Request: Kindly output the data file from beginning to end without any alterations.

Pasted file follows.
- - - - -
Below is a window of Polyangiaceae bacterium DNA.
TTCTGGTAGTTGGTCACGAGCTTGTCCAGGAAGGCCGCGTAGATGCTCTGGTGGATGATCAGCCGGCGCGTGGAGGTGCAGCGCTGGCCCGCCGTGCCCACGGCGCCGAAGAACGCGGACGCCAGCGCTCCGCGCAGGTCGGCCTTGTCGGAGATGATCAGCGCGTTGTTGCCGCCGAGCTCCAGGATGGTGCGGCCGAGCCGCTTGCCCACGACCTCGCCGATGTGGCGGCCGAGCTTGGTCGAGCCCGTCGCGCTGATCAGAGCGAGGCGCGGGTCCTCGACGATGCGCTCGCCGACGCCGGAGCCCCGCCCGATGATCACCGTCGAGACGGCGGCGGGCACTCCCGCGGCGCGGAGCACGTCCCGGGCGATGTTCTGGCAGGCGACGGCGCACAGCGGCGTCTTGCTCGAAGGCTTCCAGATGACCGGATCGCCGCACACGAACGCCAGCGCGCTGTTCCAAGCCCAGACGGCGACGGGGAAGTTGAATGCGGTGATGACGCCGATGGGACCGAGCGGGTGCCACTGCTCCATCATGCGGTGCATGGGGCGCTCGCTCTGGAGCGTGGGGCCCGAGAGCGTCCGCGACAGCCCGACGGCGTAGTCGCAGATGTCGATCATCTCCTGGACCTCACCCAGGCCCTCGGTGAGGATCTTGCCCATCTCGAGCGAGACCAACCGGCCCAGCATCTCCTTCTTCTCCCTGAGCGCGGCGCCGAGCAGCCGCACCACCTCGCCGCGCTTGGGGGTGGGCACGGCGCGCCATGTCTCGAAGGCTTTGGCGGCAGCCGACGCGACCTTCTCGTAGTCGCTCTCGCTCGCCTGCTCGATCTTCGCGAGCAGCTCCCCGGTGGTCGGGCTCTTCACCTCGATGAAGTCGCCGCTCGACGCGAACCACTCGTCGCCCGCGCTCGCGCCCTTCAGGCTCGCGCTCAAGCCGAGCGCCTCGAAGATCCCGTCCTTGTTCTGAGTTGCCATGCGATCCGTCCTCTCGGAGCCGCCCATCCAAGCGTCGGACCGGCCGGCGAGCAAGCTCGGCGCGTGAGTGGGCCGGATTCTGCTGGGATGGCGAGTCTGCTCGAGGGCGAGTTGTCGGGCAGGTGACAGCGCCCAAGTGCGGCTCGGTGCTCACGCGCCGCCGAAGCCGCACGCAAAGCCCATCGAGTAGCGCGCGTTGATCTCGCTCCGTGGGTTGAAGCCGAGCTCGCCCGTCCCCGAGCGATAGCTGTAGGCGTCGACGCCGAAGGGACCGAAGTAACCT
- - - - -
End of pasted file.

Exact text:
Below is a window of Polyangiaceae bacterium DNA.
TTCTGGTAGTTGGTCACGAGCTTGTCCAGGAAGGCCGCGTAGATGCTCTGGTGGATGATCAGCCGGCGCGTGGAGGTGCAGCGCTGGCCCGCCGTGCCCACGGCGCCGAAGAACGCGGACGCCAGCGCTCCGCGCAGGTCGGCCTTGTCGGAGATGATCAGCGCGTTGTTGCCGCCGAGCTCCAGGATGGTGCGGCCGAGCCGCTTGCCCACGACCTCGCCGATGTGGCGGCCGAGCTTGGTCGAGCCCGTCGCGCTGATCAGAGCGAGGCGCGGGTCCTCGACGATGCGCTCGCCGACGCCGGAGCCCCGCCCGATGATCACCGTCGAGACGGCGGCGGGCACTCCCGCGGCGCGGAGCACGTCCCGGGCGATGTTCTGGCAGGCGACGGCGCACAGCGGCGTCTTGCTCGAAGGCTTCCAGATGACCGGATCGCCGCACACGAACGCCAGCGCGCTGTTCCAAGCCCAGACGGCGACGGGGAAGTTGAATGCGGTGATGACGCCGATGGGACCGAGCGGGTGCCACTGCTCCATCATGCGGTGCATGGGGCGCTCGCTCTGGAGCGTGGGGCCCGAGAGCGTCCGCGACAGCCCGACGGCGTAGTCGCAGATGTCGATCATCTCCTGGACCTCACCCAGGCCCTCGGTGAGGATCTTGCCCATCTCGAGCGAGACCAACCGGCCCAGCATCTCCTTCTTCTCCCTGAGCGCGGCGCCGAGCAGCCGCACCACCTCGCCGCGCTTGGGGGTGGGCACGGCGCGCCATGTCTCGAAGGCTTTGGCGGCAGCCGACGCGACCTTCTCGTAGTCGCTCTCGCTCGCCTGCTCGATCTTCGCGAGCAGCTCCCCGGTGGTCGGGCTCTTCACCTCGATGAAGTCGCCGCTCGACGCGAACCACTCGTCGCCCGCGCTCGCGCCCTTCAGGCTCGCGCTCAAGCCGAGCGCCTCGAAGATCCCGTCCTTGTTCTGAGTTGCCATGCGATCCGTCCTCTCGGAGCCGCCCATCCAAGCGTCGGACCGGCCGGCGAGCAAGCTCGGCGCGTGAGTGGGCCGGATTCTGCTGGGATGGCGAGTCTGCTCGAGGGCGAGTTGTCGGGCAGGTGACAGCGCCCAAGTGCGGCTCGGTGCTCACGCGCCGCCGAAGCCGCACGCAAAGCCCATCGAGTAGCGCGCGTTGATCTCGCTCCGTGGGTTGAAGCCGAGCTCGCCCGTCCCCGAGCGATAGCTGTAGGCGTCGACGCCGAAGGGACCGAAGTAACCT